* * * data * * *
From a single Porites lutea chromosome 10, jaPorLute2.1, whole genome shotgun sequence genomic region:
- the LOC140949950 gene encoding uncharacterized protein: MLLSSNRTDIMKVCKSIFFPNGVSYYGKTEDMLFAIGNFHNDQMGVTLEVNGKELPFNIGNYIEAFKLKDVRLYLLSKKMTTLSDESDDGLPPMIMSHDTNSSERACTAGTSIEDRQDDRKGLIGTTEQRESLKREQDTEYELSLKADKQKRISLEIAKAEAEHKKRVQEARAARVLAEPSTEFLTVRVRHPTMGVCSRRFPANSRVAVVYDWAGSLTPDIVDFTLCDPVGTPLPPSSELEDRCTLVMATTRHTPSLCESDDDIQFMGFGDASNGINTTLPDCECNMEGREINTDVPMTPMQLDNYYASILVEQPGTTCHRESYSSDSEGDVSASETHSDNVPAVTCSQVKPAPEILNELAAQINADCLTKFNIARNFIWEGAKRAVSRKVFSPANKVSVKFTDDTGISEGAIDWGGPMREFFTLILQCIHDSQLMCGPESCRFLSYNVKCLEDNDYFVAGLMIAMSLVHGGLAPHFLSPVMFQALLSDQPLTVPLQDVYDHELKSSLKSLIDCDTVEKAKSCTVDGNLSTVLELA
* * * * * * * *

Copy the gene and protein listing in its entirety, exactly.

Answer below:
From a single Porites lutea chromosome 10, jaPorLute2.1, whole genome shotgun sequence genomic region:
- the LOC140949950 gene encoding uncharacterized protein: MLLSSNRTDIMKVCKSIFFPNGVSYYGKTEDMLFAIGNFHNDQMGVTLEVNGKELPFNIGNYIEAFKLKDVRLYLLSKKMTTLSDESDDGLPPMIMSHDTNSSERACTAGTSIEDRQDDRKGLIGTTEQRESLKREQDTEYELSLKADKQKRISLEIAKAEAEHKKRVQEARAARVLAEPSTEFLTVRVRHPTMGVCSRRFPANSRVAVVYDWAGSLTPDIVDFTLCDPVGTPLPPSSELEDRCTLVMATTRHTPSLCESDDDIQFMGFGDASNGINTTLPDCECNMEGREINTDVPMTPMQLDNYYASILVEQPGTTCHRESYSSDSEGDVSASETHSDNVPAVTCSQVKPAPEILNELAAQINADCLTKFNIARNFIWEGAKRAVSRKVFSPANKVSVKFTDDTGISEGAIDWGGPMREFFTLILQCIHDSQLMCGPESCRFLSYNVKCLEDNDYFVAGLMIAMSLVHGGLAPHFLSPVMFQALLSDQPLTVPLQDVYDHELKSSLKSLIDCDTVEKAKSCTVDGNLSTVLELA